Finland

Political System

[1]        

Finland’s government consists of a parliamentary democracy and a multi-party political system. The country possesses a dual executive in which the President is head of state and the Prime Minister is head of government. There are three branches: The Executive, the Legislative, and the Judicial Branches.

  • The Executive Branch: Power is shared between the President and the Prime Minister. The President is responsible for the direction of foreign policy as the Commander-in-Chief of the armed forces, and nominates government officials and judges. The Prime Minister is elected by Parliament, appointed by the President, and is responsible for all other government affairs not assigned to the President.

  • The Legislative Branch: This branch is unicameral, consisting of The Parliament (Eduskunta). This body is responsible for enacting legislation, approving the budget, ratifying treaties, and supervising the government. The Parliament must also approve government proposals.

  • The Judicial Branch: This branch consists of three tiers: First, the civil and criminal jurisdiction, which is comprised of the Supreme Court, six Courts of Appeal, and twenty-seven District Courts. Second, the administrative courts which handle litigation between individuals and the public administration. Finally, specialized courts aimed at specific realms (i.e. the Labour Court which handles cases between employers and their employees).


[1] "Political System of Finland." Legislative Council Secretariat (2013): 1-5. Web. 25 Feb. 2017.

Current Political Leaders (2016)

[1]

  • President: Sauli Niinisto, Conservative Party

  • Prime Minister: Juha Sipilä, Centre Party


    [1] "Finland Profile - Leaders." BBC News. BBC, 23 Apr. 2015. Web. 26 Feb. 2017.

National Statistics

[1]

  • Population: 5,498,211

  • Population Density: 18.04 persons per sq. km [2]

  • Land Area: 303,815 sq. km

  • Estimated per capita income: $41,800

  • Racial Breakdown: Finn 93.4%; Swede 5.6%; Russian 0.5%; Estonian 0.3%; Roma 0.1%; Sami 0.1%

  • Unemployment Rate: 1%[2]


  • [1] "The World Factbook: FINLAND." Central Intelligence Agency. Central Intelligence Agency, 12 Jan. 2017. Web. 25 Feb. 2017.

  • [2] “Population Density: Finland.” Trading Economics. IEconomics, 2015. Web. 26 Feb. 2017.

Refugee Resettlement Program History

[1]

  • 2003-2005: The Ministry of Labour worked with Ireland on the MORE (Modeling of National Resettlement Process and Implementation of Emergency Measures) project to produce models for resettlement for EU member countries.

  • 2004: Finnish Aliens Act establishes the quota for and procedures of resettlement.

  • 2006-2008: The Ministry of Labour partnered with Spain, Ireland, and Sweden to direct the MOST (Modeling of Orientation, Services, and Training Related to the Resettlement and Reception of Refugees) project. This was funded by the ERF and implemented with the UNHCR, ECRE, and the IOM in order to improve the integration process for refugees.

  • 2011: The Act on Integration outlines procedures for integration support for refugees arriving in the country.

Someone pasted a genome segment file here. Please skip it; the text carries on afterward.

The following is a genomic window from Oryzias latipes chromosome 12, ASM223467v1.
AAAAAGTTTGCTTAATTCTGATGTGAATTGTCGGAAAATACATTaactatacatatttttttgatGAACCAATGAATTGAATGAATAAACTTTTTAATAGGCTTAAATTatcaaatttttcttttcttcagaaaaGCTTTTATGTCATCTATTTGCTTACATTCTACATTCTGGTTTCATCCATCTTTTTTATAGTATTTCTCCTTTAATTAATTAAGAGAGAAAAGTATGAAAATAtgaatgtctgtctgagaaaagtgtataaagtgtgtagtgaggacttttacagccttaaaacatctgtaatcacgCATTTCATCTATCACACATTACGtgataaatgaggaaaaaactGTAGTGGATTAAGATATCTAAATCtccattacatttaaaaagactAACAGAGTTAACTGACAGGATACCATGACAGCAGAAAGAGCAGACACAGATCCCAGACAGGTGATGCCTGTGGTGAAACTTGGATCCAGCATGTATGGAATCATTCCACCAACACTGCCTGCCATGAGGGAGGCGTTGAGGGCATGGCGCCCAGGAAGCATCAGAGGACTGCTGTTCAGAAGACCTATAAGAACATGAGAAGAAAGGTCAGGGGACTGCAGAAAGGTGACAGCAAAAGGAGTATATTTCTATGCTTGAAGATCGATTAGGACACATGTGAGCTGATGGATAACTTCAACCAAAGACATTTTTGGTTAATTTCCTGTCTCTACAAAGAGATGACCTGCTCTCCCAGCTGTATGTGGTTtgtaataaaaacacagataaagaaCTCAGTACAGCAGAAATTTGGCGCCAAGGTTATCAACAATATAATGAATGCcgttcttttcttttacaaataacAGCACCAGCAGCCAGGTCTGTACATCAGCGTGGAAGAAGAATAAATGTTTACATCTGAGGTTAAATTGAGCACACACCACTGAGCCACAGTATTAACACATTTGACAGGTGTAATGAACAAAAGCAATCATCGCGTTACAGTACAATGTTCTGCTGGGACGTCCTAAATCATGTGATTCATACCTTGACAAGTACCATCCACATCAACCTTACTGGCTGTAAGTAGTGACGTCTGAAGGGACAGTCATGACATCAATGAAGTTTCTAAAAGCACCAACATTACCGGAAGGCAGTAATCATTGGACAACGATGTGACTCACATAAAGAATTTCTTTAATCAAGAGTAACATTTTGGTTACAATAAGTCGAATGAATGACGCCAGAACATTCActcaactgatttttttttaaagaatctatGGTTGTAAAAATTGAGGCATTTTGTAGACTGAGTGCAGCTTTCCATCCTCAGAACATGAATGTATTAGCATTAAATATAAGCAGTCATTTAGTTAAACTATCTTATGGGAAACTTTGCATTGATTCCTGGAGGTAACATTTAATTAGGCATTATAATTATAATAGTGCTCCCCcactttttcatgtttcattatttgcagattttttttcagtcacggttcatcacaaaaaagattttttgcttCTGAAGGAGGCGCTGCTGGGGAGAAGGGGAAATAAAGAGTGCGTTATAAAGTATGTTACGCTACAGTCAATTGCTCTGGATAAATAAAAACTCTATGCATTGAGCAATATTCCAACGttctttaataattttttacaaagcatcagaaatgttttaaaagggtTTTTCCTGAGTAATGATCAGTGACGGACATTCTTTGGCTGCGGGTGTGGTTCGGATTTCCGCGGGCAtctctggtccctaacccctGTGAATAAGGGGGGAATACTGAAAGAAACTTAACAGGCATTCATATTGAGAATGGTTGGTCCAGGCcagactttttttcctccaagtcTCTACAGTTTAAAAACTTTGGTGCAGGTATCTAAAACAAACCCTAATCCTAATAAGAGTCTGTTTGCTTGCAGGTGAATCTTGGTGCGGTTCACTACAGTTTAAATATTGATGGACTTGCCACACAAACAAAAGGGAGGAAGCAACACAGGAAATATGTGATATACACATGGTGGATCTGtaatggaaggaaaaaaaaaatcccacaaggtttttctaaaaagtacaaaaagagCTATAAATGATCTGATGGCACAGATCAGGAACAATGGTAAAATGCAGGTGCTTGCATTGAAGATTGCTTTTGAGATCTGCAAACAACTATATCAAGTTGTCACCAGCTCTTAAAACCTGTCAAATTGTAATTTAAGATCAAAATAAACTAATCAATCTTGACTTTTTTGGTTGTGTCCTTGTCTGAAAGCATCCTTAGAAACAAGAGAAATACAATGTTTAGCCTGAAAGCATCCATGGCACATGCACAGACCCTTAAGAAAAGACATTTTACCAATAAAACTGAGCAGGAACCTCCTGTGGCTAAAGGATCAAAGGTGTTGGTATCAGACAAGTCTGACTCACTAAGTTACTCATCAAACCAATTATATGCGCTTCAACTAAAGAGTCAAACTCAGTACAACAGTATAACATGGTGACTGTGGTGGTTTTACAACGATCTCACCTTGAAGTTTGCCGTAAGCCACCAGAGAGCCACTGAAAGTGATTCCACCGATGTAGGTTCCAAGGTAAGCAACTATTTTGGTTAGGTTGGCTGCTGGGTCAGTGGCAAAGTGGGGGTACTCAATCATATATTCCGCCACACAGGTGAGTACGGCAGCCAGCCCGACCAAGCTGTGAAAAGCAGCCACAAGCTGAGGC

• 2012: The European Refugee Fund financed the VIPRO Project with the Ministry of Employment and the Economy in order to respond to declining spaces for refugees in the municipalities.

  • 2013-2014: Finland initiates the second phase of this project.


    [1] “Finland.” European Resettlement Network. ICMC Europe, 2013. Web. 26 Feb. 2017.

Refugee Resettlement Program Funding

The Finnish Integration Service (MIGRI) pays participating municipalities a sum of 6,845 euros for those under seven years of age and 2,300 euros for those older than seven years of age in order to cover accommodation costs. Refugees receive a monthly stipend of 674 euros, those families with children receive additional monetary support. However, these subsidies only occur for three years. Finland utilizes the European Refugee fund in order to finance the costs of resettlement. This fund is split between all EU member states, with the exception of Denmark.[1]


[1] “Finland.” European Resettlement Network. ICMC Europe, 2013. Web. 26 Feb. 2017.

Resettlement Data 2002-2014

Country of Origin

# Settled (2002-2014)

Afghanistan

1604

Armenia

4

Burundi

23

Cambodia

44

China

31

Chad

Côte d’Ivoire

13

Congo

34

Cuba

4

Democratic Republic of Congo

1064

Eritrea

124

Ethiopia

54

Georgia

3

Iran

1059

Iraq

1092

Jordan

1

Kyrgyzstan

5

Mauritania

8

Liberia

44

Myanmar

1565

Nepal

12

Palestine

13

Pakistan

39

Russian Federation

33

Rwanda

17

Sierra Leone

3

Sri Lanka

96

Somalia

150

Serbia and Kosovo

4

Sudan

769

Syria

432

Turkey

3

Unknown/Stateless

227

Uzbekistan

4

Vietnam

71

Yemen

3

[1]


[1] “Resettlement Statistics- Finland.” UNHCR Population Statistics. UNHCR, n.d. Wed. Feb. 2017.

Asylum Seekers Recognized

Country of Origin

2012

2013

2014

2015

Afghanistan

74

53

24

44

Angola

13

2

9

0

Azerbaijan

3

3

0

8

Bangladesh

3

1

0

0

Belarus

0

0

5

0

China

17

13

9

8

Cameroon

1

0

13

11

Côte d’Ivoire

0

4

0

0

DRC

12

3

5

7

Egypt

0

0

5

0

Eritrea

4

4

13

5

Ethiopia

6

14

0

6

Gambia

0

0

5

0

Ghana

4

4

0

0

Guinea

0

2

0

0

Honduras

1

0

0

0

Iran

84

71

77

41

Iraq

103

200

123

426

Kazakhstan

0

0

0

6

Lebanon

1

0

0

0

Libya

2

1

0

0

Morocco

0

2

5

0

Myanmar

3

0

0

14

Nigeria

5

3

0

0

Pakistan

1

8

0

7

Russian Federation

83

50

75

62

Rwanda

6

2

0

0

Sierra Leone

0

1

0

0

Sudan

1

4

0

0

Somalia

16

10

33

231

Sri Lanka

0

1

6

0

Syria

71

67

35

106

Tajikistan

0

1

0

0

Tanzania

0

1

0

0

Togo

1

0

0

0

Turkey

2

4

5

0

Uganda

3

4

0

0

Uzbekistan

0

1

0

0

Venezuela

4

0

0

0

Stateless

21

15

28

41

Unknown

7

5

9

0

Yemen

1

0

0

0

[1]


[1] “Asylum Seeker Statistics"- Finland.” UNHCR Population Statistics. UNHCR, n.d. Wed. Feb. 2017.